COVID-19 Clinical Testing Oversight Committee

Published by David B. Roth, MD, PhD, on May 04, 2020

May 4 Update: From the Chair

Dear Members of the Pathology and Laboratory Medicine Community,

There are many beautiful songs by The Beatles, but one of my favorites has always been "Here Comes the Sun." Following an idea from our Princeton colleagues, this song will be played overhead at the hospital to indicate that a COVID-19 patient is being discharged and to recognize COVID-19 survivorship, which is a hallmark achievement for patients, their families, and our clinical teams. It is a wonderful gesture and part of a survivorship recognition program that is taking shape.

We are carefully returning toward normal operations in phased and balanced steps, since we believe that we have passed our peak COVID-19 census and are in what we project to be a slow decline, one that will occur over several months. As this census ramps down, we are planning to ramp up other services on a limited basis. During this time, we know that patients and their families will have many questions about safety, testing, prioritization, visitor policy, post-discharge planning, and insurance. To ensure that patients receive answers consistent with our policies and guidelines we have created an FAQ available here.

In the last few weeks we have established a COVID-19 Clinical Testing Oversight Committee that reviews and prioritizes requests for testing to promote optimal utilization of UPHS testing capacity and develop recommendations for serology testing when available. Dr. Peter Quinn, Chief Physician Executive for the Penn Medicine Medical Group (PMMG), and Bob Challender, COO of Pathology and Laboratory Medicine, have kindly agreed to co-chair this committee. Drs. Laurel Glaser and Chris Watt are among the faculty members on the committee. Requests for testing and questions regarding testing should be directed to the administrative support for the committee at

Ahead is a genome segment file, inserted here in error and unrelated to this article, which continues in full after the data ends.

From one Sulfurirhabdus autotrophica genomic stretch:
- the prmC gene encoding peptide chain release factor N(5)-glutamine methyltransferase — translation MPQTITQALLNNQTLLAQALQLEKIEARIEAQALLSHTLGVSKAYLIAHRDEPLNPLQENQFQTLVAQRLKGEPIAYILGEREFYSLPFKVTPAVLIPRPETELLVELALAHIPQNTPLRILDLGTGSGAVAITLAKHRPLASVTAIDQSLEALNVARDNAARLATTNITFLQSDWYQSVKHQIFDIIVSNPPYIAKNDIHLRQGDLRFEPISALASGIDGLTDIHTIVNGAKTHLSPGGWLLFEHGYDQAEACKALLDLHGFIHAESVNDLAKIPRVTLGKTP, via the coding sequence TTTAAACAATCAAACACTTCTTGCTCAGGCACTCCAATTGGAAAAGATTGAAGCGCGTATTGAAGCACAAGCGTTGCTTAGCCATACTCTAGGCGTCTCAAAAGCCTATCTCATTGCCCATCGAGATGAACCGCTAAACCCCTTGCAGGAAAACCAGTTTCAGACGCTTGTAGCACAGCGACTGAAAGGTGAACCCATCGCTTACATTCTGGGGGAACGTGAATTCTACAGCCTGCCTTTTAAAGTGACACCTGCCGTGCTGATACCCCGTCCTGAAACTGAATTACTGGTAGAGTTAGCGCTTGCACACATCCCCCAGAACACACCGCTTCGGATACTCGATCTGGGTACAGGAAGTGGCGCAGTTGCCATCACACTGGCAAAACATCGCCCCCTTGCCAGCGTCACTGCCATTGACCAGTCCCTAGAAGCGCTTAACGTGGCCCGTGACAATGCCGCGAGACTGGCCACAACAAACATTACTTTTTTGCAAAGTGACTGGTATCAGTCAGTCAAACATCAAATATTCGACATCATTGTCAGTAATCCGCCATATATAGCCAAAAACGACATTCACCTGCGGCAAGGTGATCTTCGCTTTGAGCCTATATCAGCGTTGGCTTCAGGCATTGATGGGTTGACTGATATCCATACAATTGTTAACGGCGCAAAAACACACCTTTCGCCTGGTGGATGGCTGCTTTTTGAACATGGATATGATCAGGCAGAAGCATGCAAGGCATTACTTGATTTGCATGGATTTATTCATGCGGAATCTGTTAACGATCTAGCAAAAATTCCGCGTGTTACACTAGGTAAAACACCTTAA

There are also new Testing FAQ and Guidelines available on the Remote Access Portal through the COVID-19 Update section on top.

Bravo to our CP residents! They produced their own viral transport media (VTM) based on CDC guidelines to create collection kits for COVID-19 testing. Last week they reached their goal of producing 10,000 VTM units (which equals 10,000 collection kits, once VTM are paired with swabs). Nicely done!

Congratulations, too, to Drs. Jorge Henao-Mejia, and colleagues Sarah Henrickson and Golnaz Vahedi, for receiving a Chan Zuckerberg Initiative award to study inflammation and childhood obesity! (Read the Penn Medicine news release.)

I am happy to share a fantastic report from the Lambris Lab on the first case of COVID-19 treated with the complement C3 inhibitor AMY-101. More patients can potentially be treated by targeting the complement system, as they summarize in a Nature Reviews Immunology comment.

Our Dr. Bruce Levine is the incoming President of the International Society for Cell and Gene Therapy (ISCT). Their annual meeting was scheduled for Paris at the end of May, but has now been transformed into an extensive and immersive online meeting, including 35 sessions with over 50 hours of live and on-demand streaming, six live-broadcasted Plenary Sessions focusing on the latest translation advancements from basic research, pre-clinical studies and clinical trials for a variety of therapeutic modalities including MSCs, immune effector cells, exosomes, gene-engineered cells, and iPSCs, Chief Scientific Officer Showcase on COVID-19 reporting from the front line, as well as hot topics in Strategies for Commercialization and Quality and Operations, and 500+ abstracts discussing the latest data and research outputs. More information is available here.

And finally, all that sourdough you and I have been making could help scientists and advance the study of microbiology, reports CNN. Good to know.

Many of you have been pushed outside of your comfort zones. Others have been making heroic efforts on behalf of others. Be sure to spend some time taking care of yourselves. If you don't take care of yourself, sooner or later you may not be able to take care of someone else.

David Roth

David B. Roth, MD, PhD, is the Simon Flexner Professor and Chair of Pathology and Laboratory Medicine

Disclaimer: The views and opinions expressed in these blog columns are those of the authors or other attributed individuals and do not necessarily represent the official position of the Department, Penn Medicine, or the University of Pennsylvania. Health information is provided for educational purposes and should not be used as a source of medical advice or diagnosis.